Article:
# Help with Ellipses

• December 6th 2010, 07:15 PM
DividingBy0
Help with Ellipses
Hello, I have the basics of solving for foci, vertices, eccentricity and graphing ellipses down, but for some reason these two problems have me scratching my head.
x^2+4y^2=1 and y^2=1-2x^2 both of these need to be put into std form which is (x^2\a^2)+(y^2\b^2)=1, before I can solve for anything. Help!
• December 6th 2010, 07:23 PM
Soroban
Hello, DividingBy0!

Quote:

$x^2+4y^2\:=\:1\;\text{ and }\;2x^2+y^2 \:=\:1$

Both of these need to be put into standard form: . $\dfrac{x^2}{a^2} +\dfrac{y^2}{b^2} \:=\:1$

I'll do the first one . . .

$\displaystyle x^2 + 4y^2 \:=\:1 \quad\Rightarrow\quad \frac{x^2}{1} + \frac{y^2}{\frac{1}{4}} \:=\:1$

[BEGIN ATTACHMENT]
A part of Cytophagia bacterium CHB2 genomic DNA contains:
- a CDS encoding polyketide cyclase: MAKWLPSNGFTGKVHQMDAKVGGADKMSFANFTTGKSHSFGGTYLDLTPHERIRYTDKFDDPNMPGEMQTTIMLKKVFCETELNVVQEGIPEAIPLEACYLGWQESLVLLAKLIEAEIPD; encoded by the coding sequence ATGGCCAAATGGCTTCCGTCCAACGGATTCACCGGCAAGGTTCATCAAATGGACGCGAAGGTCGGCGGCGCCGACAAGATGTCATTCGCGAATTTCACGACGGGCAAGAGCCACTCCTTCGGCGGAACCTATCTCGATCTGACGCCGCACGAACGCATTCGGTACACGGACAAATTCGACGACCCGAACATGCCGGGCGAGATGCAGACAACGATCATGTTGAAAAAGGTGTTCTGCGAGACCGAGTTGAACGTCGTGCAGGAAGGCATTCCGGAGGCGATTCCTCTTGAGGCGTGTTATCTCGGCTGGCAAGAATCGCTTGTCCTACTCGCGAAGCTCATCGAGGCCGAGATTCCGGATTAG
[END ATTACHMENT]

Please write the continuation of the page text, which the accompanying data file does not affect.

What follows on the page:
So we have: . $a = 1,\;b = \frac{1}{2}$

Got it?

• December 6th 2010, 07:26 PM
DividingBy0
Thank you! The follow up question I have for you is why is the denom. 1/4? The second eq in std form would then be $x^2/(1/2)+y^2/1=1$ with a=1 and b=sqrt 1/2 correct?
• December 7th 2010, 06:09 AM
Soroban
Hello, DividingBy0!

Quote:

$\text{The follow-up question I have for you is: why is the denominator }\frac{1}{4}\,?$

We had: . $x^2 + 4y^2 \:=\:1$

It is almost in standard form: the right side is 1, $\,x^2$ is over $1^2.$

But the "4" should not be next to the $\,y^2$, it should be under.

One way to eliminate the 4 is to multiply top and bottom by $\frac{1}{4}\!:$

. . $\dfrac{\frac{1}{4}}{\frac{1}{4}}\cdot\dfrac{4y^2}{ 1} \;=\;\dfrac{y^2}{\frac{1}{4}}$

Quote:

$\text{The second eq in std form would then be: }\:\dfrac{x^2}{\frac{1}{2}}+ \dfrac{y^2}{1} \:=\:1$

$\text{with }a\,=\,1\,\text{ and }\,b\,=\,\sqrt{\frac{1}{2}}\quad\hdots\;\text{ Correct?}$

If you defined $\,a$ to be the larger of the two numbers, this is correct.

• December 7th 2010, 05:15 PM
DividingBy0
Thank you again Soroban!